# Basic Math: Interpolation

27 May 2015  -  Jon Hall

The dreaded field of mathematics: Numbers! Letters! Symbols! It had to rear its ugly head sooner or later.

Whenever we need to cover something that probably isn't simple common math, I'll try to slip in a post to explain the concept as humanely as possible.
This time around, I'll cover Interpolation and its counterpart, Extrapolation.

## What is it?

Interpolation is a method of constructing new data points within the range of a discreet data set of known data points.
Simply put, it's a way to connect the dots with a line, knowing what kind of shape we want.

The prefix inter- usually infers along the lines of 'between' or 'among', and when switched with the prefix extra- (meaning 'outside' or 'beyond') you can establish a definition for extrapolation: estimating a value beyond the original observation range, on the basis of its relationship with another variable. The linear Interpolant and Extrapolant based off two Points

Experiment with the interactive Realmscape Labs Interpolation demonstration.

There are a variety of different methods we can use, based off mathematical functions that dictate the way we join, or extend, the data set.
(These are to show the variety, you don't need to properly understand anything other than linear methods, for now)

• Linear inter/extrapolation (often known as lerp) is the most simple method, being the result of two values directly proportional to each other, resulting in a straight line.

• Polynomial inter/extrapolation is a generalisation of linear interpolation, we replace the interpolant (mathematical function used to interpolate) with a polynomial of higher degree. The result of this is a curve which goes through points we can define explicitly with the polynomial. Polynomials are (comparatively) computationally expensive, even for a computer, so you'll generally avoid using these in real-time applications and games.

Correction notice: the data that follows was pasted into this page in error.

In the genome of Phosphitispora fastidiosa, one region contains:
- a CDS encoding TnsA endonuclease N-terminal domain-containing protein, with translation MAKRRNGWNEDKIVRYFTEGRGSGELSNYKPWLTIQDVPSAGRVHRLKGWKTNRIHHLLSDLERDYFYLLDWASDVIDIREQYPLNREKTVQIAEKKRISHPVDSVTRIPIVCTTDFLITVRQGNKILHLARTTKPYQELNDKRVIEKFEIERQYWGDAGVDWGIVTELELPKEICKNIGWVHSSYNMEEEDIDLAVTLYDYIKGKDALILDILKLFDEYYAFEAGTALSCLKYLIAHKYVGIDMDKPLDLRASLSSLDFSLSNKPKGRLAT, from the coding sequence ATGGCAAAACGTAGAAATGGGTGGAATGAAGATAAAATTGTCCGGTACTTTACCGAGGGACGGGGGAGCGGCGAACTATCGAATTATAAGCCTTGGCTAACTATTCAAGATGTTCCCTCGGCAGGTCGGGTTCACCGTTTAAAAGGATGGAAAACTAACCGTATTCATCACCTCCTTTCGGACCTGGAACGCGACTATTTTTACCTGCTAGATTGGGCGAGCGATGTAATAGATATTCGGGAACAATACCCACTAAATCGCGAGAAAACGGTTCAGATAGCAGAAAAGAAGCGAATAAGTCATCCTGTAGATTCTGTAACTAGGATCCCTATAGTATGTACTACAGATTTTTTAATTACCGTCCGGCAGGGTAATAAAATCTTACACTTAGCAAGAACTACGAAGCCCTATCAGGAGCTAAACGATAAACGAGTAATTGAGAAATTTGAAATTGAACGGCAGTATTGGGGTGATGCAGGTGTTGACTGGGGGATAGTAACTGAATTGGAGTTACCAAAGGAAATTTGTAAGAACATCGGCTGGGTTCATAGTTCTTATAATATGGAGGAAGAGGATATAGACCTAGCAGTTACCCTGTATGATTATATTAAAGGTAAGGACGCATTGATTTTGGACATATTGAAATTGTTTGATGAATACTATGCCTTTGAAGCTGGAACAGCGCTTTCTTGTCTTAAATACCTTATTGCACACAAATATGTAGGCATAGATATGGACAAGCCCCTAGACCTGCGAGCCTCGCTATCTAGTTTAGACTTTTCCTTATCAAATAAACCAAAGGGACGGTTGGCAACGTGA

• Spline interpolation yields a similar result to polynomial interpolation, but uses a series of low-degree polynomials to link the known points. This makes it more suited to real-time use, because calculating a series of small(er) polynomials will always be faster than evaluating a polynomial of high degree (even better, splines split the range into smaller sets, so even if the entire spline interpolant consists of ten polynomials, you'd likely only need to evaluate one of those to find your interpolated value).

• Conic extrapolation creates a conic section using five points near the end of the known data set. It may result in an ellipse (or circle), or a parabolic or hyperbolic curve. Something like this is a lot more complex than what you'll encounter during my tutorials.

## Why would we use it?

Keeping to the simplicity of linear inter/extrapolation, if we have a data set of two points (the 'start' and 'finish') then we can use a linear interpolant to calculate a data point anywhere between our start and finish. Plotted on a graph, given your X axis is distance and Y axis is time (generally, when interpolation is used in conjunction with visual output, one of the axis represents time), you can determine the exact 'height' at any given time between the 'start' and 'finish'.

We can use linear extrapolation to estimate a 'height' beyond the 'finish', with the assumption that the height keeps changing in a uniform manner (the same way as it had previously changed). The age-old example of 'X = Y'

Spline interpolants may be used to simulate acceleration and deceleration, springs or bounciness, fluid movement of limbs, or even the path of a slalom skier.

## How do we use it?

Experiment with the interactive Realmscape Labs Interpolation demonstration.

When used in the context of a variable time step game loop model (as in the previous blog post), your set of points refer to known values at given intervals (in animation these would be your transformation keyframes).
We can use interpolation to calculate the value(s) between those points at any given time (considered to be the X axis), obtaining analogue values from the set of discreet values.

No matter how much time has passed between 'ticks' of your engine, the precise position/rotation/transformation of your entity can be calculated and applied.

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